Increase Your 401k Contribution Rate During the Beginning of the Year!

by David Ning · 10 comments

401k contribution rate

Most people look at their 401k and examine how much they have contributed during year end. We know this because most people talk about it during November and December when everything is set and done. Some think a little further ahead and try to plan for the next 12 months during year end but unfortunately most don’t. Therefore, I suggestion today that we all log into our 401k account to increase our contribution rate.

The beginning of the year is a great time to increase our contribution rate because the change will be reflected the entire year. Unless you are already at the contribution maximum, I suggest contributing an additional 2% this year. 2% won’t be much off each paycheck, especially since taxes won’t be charged immediately on the 2%. Furthermore, 2% is a lot of money if you keep on contributing your career earnings into it, especially since compound interest will work in our favor through the years.

Speaking of 401k contribution rates, many plans offer a way to automatically increase the contribution rate each year. This is a great feature for those that always put things off as it will automatically increase our savings each year. Remember, automatic savings is always good.
I know that it’s always hard to decide to invest more money into our retirement when the stock market is down. Trust me on this one though, because everyone will thank me years down the road when we are wealthy.

Money Saving Tip: An incredibly effective way to save more is to reduce your monthly Internet and TV costs. Click here for the current AT&T DSL and U-VERSE promotion codes and promos and see if you can save more money every month from now on.
Special Offer: Trade free for 60 Days and Get Up to $600!

Related Posts

{ 10 comments… read them below or add one }

Randall January 3, 2008 at 11:05 am

I found a couple of years ago after I did my year-end stuff that Quicken had a little trick that was helpful. It re-calculate my W-4 withholdings so I could contribute more to my 401k, and still end up seeing the same amount of take-home. I’d always gotten some back from taxes, so this was a neat change. (no return=no free loan to the govt). I’m sure there are on-line calculators to do the same thing nowadays.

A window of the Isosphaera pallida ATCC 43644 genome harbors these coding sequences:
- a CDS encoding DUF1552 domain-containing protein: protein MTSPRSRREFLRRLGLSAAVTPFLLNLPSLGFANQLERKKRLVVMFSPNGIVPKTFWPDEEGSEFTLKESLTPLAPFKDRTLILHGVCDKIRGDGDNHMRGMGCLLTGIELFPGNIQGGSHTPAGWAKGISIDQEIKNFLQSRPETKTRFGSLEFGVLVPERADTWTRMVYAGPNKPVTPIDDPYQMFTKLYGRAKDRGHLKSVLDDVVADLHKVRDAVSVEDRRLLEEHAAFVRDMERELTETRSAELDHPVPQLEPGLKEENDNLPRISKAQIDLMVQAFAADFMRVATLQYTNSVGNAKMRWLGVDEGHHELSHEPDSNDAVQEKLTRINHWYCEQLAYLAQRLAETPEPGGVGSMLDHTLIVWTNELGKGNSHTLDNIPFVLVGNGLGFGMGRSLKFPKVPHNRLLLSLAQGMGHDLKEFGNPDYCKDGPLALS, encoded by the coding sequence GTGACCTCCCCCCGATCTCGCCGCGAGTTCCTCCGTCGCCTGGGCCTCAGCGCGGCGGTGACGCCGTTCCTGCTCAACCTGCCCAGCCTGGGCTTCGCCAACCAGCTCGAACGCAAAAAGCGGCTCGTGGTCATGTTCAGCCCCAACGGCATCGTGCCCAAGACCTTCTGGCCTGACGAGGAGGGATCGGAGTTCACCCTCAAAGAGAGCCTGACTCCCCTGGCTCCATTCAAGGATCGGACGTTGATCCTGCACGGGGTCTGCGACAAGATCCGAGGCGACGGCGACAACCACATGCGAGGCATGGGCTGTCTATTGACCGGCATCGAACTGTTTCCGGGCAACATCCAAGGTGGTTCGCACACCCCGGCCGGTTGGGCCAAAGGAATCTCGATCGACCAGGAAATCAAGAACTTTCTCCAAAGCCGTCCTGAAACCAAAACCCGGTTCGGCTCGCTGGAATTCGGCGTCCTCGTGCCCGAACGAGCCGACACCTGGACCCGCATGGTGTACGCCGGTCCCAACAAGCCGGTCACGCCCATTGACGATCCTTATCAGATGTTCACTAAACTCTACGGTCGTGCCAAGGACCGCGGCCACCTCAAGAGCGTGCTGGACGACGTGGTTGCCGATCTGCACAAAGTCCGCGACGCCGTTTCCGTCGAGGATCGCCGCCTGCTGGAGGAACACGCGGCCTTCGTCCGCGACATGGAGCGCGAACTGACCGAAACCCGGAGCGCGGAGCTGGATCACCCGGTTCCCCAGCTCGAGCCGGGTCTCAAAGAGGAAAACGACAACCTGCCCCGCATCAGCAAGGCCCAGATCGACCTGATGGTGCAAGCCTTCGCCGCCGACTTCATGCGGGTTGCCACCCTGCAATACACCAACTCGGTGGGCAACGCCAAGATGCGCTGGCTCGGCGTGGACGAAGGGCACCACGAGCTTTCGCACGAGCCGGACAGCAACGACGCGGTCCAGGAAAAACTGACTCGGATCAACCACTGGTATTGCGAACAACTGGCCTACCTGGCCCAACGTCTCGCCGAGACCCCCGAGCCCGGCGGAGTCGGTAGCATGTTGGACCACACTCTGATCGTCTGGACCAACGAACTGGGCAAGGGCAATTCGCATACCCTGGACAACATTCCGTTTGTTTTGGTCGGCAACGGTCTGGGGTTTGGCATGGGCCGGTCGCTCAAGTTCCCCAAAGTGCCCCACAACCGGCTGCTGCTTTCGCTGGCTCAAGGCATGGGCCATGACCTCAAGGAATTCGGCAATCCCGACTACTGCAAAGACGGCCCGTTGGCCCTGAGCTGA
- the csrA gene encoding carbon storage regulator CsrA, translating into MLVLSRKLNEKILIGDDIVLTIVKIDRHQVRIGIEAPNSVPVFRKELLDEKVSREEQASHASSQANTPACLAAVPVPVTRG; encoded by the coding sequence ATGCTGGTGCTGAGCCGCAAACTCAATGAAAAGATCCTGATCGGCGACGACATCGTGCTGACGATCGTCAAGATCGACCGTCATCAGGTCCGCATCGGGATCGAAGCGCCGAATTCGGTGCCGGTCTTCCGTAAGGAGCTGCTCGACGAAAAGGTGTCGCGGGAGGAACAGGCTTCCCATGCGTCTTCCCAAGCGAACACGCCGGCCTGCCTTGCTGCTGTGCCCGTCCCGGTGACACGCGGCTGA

Reply

MoneyNing January 3, 2008 at 6:55 pm

Randall: That is a very good tool for most people. Unfortunately I can’t really take advantage of this since my income is a variable but I will definitely let people know about this feature in Quicken.

Reply

Arohan January 4, 2008 at 1:43 pm

When the market is down is precisely the time to invest more

Reply

Mike Huang January 4, 2008 at 11:05 pm

Interesting post, I’ll keep this in mind.

-Mike

Reply

Rafael Velez January 6, 2008 at 9:37 pm

I just wrote an article on my blog about “taking control of your 401(k)”. There have been many recent articles lately detailing the excessive fees in these employer-sponsored plans. You may find it interesting that there is a “way out” for participants to take full control of their plan assets into an IRA and seriously minimize their ongoing expenses through index funds or direct holdings.

Reply

Dividends4Life January 8, 2008 at 6:39 pm

That is something we should all look at at least once a year.

Best Wishes,
D4L

Reply

Teaspoon January 9, 2008 at 1:29 am

Great Post. I’ve included as one of my favorites from the Carnival of PF. I like the concept of squeezing the 401k tournip a little at the beginning of the year. Like you say at 2% you’ll hardly notice (especially as it’s often pre-tax contribution). Goes along with my 2008 resolution to max my ESPP to get all of it’s free money out and try and max my 401k (which isn’t an easy task.).
Teaspoon

Reply

MoneyNing January 9, 2008 at 12:50 pm

Arohan: It is something that is hard to do but definitely timeless advice :)

Teaspoon: This is definitely something we should all do. I’m sure that as long as you keep at working on increase your contributions and saving more money, you will maxing out your employer match in no time. Good luck.

Reply

2million March 20, 2008 at 4:20 am

Agree — even making the minimum increase possible will add up over time.

Reply

John Diller January 31, 2013 at 4:41 pm

Given a choice, pay the tax now and contribute to a Roth 401k or IRA. Demographic changes mean in the years ahead we have to do some combination of 67% tax increase to fund SS, or a 40% cut in benefits. More than likely it will be something in between. The 40% is an average, that will surely be subject to means testing. Hence a good monthly IRA distribution may mean a 60% (or more) cut in SS, so that those of lessor means can keep a higher percentage of theirs.

Reply

Leave a Comment